FROM THE MAGAZINES.
THE VALUE OF POLITENESS. Hollow trees are always the stillest, but the mightiest oak, it is found, can bend. The more exalted a man is by station, the more powerful should he be by kindness. There is no policy like politeness, since a good manner often succeeds where the best tongue has failed. Politeness is most useful to inspire confidence in the timid and encourage the deserving.—"The Sunday Strand." HOW THE HORSE IS BEING DISPLACED. Some startling figures are given in last week's "Motor Traction," with a view to showing the enormous growth of the use of the motor in London for passenger transport. The figures, which are official, are as follows: —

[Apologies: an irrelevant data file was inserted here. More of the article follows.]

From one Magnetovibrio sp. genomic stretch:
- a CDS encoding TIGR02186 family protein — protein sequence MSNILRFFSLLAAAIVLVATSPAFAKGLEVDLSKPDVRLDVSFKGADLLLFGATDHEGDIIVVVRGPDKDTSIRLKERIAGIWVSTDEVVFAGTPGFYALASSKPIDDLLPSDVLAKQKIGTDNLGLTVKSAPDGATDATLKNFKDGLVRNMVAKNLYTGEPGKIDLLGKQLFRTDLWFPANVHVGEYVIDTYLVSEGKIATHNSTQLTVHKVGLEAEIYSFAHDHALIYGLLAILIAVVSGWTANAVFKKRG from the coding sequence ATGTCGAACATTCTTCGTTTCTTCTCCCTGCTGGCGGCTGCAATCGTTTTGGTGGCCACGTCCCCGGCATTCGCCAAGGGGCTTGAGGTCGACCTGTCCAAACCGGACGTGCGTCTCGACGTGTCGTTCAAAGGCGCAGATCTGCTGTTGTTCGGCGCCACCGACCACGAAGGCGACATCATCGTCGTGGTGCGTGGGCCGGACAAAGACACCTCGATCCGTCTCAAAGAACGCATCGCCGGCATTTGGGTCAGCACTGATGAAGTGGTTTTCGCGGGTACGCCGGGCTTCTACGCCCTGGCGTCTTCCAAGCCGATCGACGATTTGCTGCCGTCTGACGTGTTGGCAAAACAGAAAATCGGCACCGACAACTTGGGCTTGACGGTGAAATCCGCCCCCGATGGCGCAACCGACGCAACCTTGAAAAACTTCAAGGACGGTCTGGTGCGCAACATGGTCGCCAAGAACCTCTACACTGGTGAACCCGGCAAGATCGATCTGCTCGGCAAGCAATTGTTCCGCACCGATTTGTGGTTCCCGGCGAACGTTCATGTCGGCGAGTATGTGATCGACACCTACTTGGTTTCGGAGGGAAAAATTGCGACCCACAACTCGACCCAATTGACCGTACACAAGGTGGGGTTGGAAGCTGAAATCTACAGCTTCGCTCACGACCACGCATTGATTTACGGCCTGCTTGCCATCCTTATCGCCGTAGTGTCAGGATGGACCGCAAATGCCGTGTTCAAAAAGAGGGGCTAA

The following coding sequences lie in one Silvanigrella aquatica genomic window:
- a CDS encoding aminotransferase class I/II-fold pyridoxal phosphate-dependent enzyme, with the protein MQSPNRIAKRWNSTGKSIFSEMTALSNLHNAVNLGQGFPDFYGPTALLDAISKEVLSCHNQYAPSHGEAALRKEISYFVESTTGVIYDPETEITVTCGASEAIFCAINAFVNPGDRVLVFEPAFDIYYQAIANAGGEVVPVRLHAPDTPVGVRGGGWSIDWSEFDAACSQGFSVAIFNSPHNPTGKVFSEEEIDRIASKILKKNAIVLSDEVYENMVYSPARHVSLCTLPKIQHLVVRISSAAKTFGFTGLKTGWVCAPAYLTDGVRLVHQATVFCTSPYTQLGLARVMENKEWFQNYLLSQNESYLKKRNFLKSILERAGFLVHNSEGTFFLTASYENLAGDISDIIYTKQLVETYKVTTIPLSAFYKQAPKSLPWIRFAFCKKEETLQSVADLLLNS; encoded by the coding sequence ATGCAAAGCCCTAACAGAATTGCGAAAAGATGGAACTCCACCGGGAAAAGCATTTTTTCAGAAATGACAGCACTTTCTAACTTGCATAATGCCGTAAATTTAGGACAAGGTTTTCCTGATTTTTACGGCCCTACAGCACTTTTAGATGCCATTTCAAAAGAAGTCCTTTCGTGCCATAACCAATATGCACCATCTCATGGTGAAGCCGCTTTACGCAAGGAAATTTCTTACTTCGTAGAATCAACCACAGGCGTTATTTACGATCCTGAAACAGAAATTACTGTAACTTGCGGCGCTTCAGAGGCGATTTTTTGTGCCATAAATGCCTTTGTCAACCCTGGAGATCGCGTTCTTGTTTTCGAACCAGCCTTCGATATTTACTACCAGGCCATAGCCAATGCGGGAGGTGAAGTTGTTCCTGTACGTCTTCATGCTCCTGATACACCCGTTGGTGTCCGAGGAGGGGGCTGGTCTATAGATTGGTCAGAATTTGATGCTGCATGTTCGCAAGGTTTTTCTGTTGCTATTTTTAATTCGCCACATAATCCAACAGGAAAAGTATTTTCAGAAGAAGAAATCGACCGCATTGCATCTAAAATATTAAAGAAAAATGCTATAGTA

Commenting on the figures, the same journal says:—At the beginning of 1907, however, signs were not wanting to show that the rapid diminution of horse cabs was beginning to lessen, for theyl only showed a decrease of 674, while the 1 increase in motor cabs amounted to 027 —in fact, the two very nearly balanced each other. Now at the end of 1908 we find an increase of 2,082 motor cabs, but only a decrease of 1343 horse cabs, leaving "39 more vehicles to crowd the streets than there were last j'ear. WHY THE CHINESE ARE SUCCESSFUL GAMBLERS. They have latent power . . . that is why I believe in them. They play poker well, for instance—piny it" like* fiends. That's because it fits them. Strange to fay, of all the trash we've put up to them, the game of draw poker is the only thing that fits the Chinese character at every turn. It's as if they had spent all these years just to perfect themselves for that game. It appeals to them .. . it's philosophical, it's got sense. And so they play it, inscrutable, smiling with pleasure in their hearts. I've spoken this way because I feel that even with you there remains an inborn prejudice against his race. He's yellow, his skin is yellow. Well, I admit it. But living as I have along the coast, I've grown into boundless respect for these yellow people that you talk about. They have the strongest racial tendencies in the world; they are the most absolutely well knit nation that I know. Say what you will, their individual charncteristics are tremendous. I mean along the line of racial power. Nothing cnn touch them. They throw off the weakness of our religion and civilisation as instinctively as you'd throw off a man that was trying to suffocate you. They don't want Vm! They have a code of their own. liy heavens! I give them credit for seeing the grave faults in our civilisation .. . and, anyway, it's utterly unfitted for their needs. The resuits are too plainly written, and they must know beyond a question that we white men haven't got anything that will last very long. Progress, progress .. . where has it ever led to but the grave? We teach our children how depr»i'able it is that China has lain dormant for thousands of years; to mc it's one of the wonders of the world that she's been able to, with every little religion and philosophy and vice in our category knocking at her doors. Isn't that the Caucasian all over, though .. . think of the Insufferable conceit of it! The minute he thinks anything, or learns anything, or even dreams anything, hurry up and tell it to the nest man—babble about it, disseminate it, spoil it, run it into the ground, cram it down somebody's throat who doesn't want it. but for goodness siikc never keep it to himself to live and thrive by! No wonder the Chinese laugh to see us running about on such wild missions. They know so well that even in our country the charm doesn't always work. They've seen how inconsistent "and irresponsible our own government and religion and ethics are. And they laujh ... as an old man laughs nt a boy!— Lincoln Colcord, in "The American Magazine."